Studying an unusual shrub (Eastern leatherwood) and the beginning of my HiLIFE grant

Lignin and its chemical properties are, for the most part, fully taken advantage of in most plant and tree species: it’s a molecule that occurs in the area between neighboring cells, inside the cell wall, and generally provides mechanical support and supports water transport. But this looks a little different in leatherwood, a small, understory shrub that lacks lignin in places where there are normally large amounts in other species, such as silver birch or Norway spruce. This allows its branches to bend well past what would easily break a spruce tree. Interestingly, we still do not understand why leatherwood evolved like this (other than the fact that being extremely bendy is obviously a fun skill).

Lignin, in this sense, can be thought of as one of the many Bermuda triangles of the plant world. While much of plant biology remains unknown, lignin is particularly interesting because how and why lignin is distributed, especially in leatherwood, remains a mystery.

My name is Dayla and, while I’m originally from Austin, Texas in the United States, I have lived in California, West Virginia, New York City, and now Helsinki. One of the reasons that I was drawn to the University of Helsinki is because of the access to plant science research, ranging from stomatal development to lignin formation.

Before entering the master’s program here, I was already considering whether a PhD in plant biology could be the right path for me, but I was scared. Was this really what I wanted? A decade of mass-murdering weeds for the sake of science?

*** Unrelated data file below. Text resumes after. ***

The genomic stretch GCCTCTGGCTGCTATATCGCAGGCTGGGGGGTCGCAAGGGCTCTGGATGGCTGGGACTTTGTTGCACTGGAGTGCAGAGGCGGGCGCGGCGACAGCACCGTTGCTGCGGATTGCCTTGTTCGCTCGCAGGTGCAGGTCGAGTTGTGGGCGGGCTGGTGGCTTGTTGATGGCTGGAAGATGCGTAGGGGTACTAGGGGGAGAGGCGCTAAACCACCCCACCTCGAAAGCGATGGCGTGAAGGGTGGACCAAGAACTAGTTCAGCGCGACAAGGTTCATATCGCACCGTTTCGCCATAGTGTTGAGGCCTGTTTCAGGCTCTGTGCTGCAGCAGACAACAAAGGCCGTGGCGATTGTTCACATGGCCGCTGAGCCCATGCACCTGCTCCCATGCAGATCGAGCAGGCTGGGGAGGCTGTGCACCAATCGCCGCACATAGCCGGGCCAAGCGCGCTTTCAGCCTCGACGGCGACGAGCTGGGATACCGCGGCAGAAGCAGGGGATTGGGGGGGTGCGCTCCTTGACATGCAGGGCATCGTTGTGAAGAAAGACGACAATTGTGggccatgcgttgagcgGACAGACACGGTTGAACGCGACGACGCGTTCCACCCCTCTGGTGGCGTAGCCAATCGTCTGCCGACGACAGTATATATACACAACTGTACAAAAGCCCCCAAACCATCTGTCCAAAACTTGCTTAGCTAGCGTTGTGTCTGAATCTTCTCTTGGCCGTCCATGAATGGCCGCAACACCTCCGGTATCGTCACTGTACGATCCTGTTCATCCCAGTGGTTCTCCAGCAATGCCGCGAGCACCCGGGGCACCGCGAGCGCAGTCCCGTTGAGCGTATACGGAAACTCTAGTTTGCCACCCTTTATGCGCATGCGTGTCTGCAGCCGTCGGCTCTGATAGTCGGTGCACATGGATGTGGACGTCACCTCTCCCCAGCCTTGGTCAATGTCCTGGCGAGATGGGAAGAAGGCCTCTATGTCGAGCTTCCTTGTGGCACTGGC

The short answer, I think, is yes. The slightly longer answer is that I have been lucky enough to work with HiLIFE to spend four months exploring lignin and its many roles in leatherwood, poplar and Norway spruce. Over the course of this traineeship, I will have the opportunity to see how trees fit into the wider world of plant biology, learn new techniques (including how to pick up 20 micron thick pieces of wood using only a drop of water), and explore the possibility of a career in research.

In the past, I’ve worked with Arabidopsis roots to investigate genes responsible for growth and development. Now, with Kurt Fagerstedt’s group, I will have the opportunity to study a different facet of plant biology – what happens to a plant when one of its key macromolecules is modified.

However, the real main goal of this traineeship is to resolve the love–hate relationship that I have with lab refrigerators. They smell similar to how it feels to gag – that is to say, I gag every time I open one. Alas, this is where we store the true muscle of developing mutant plants, and the culprit of the smell: E. coli. This bacteria is partially responsible for the transformation of healthy, strong weeds, into sad, small plants that are no longer able to produce lignin properly.

Over the course of the next four months, I hope that I can either a) grow accustomed to the smell in the refrigerator or b) appreciate the importance of E. coli in plant molecular biology enough that it no longer bothers me.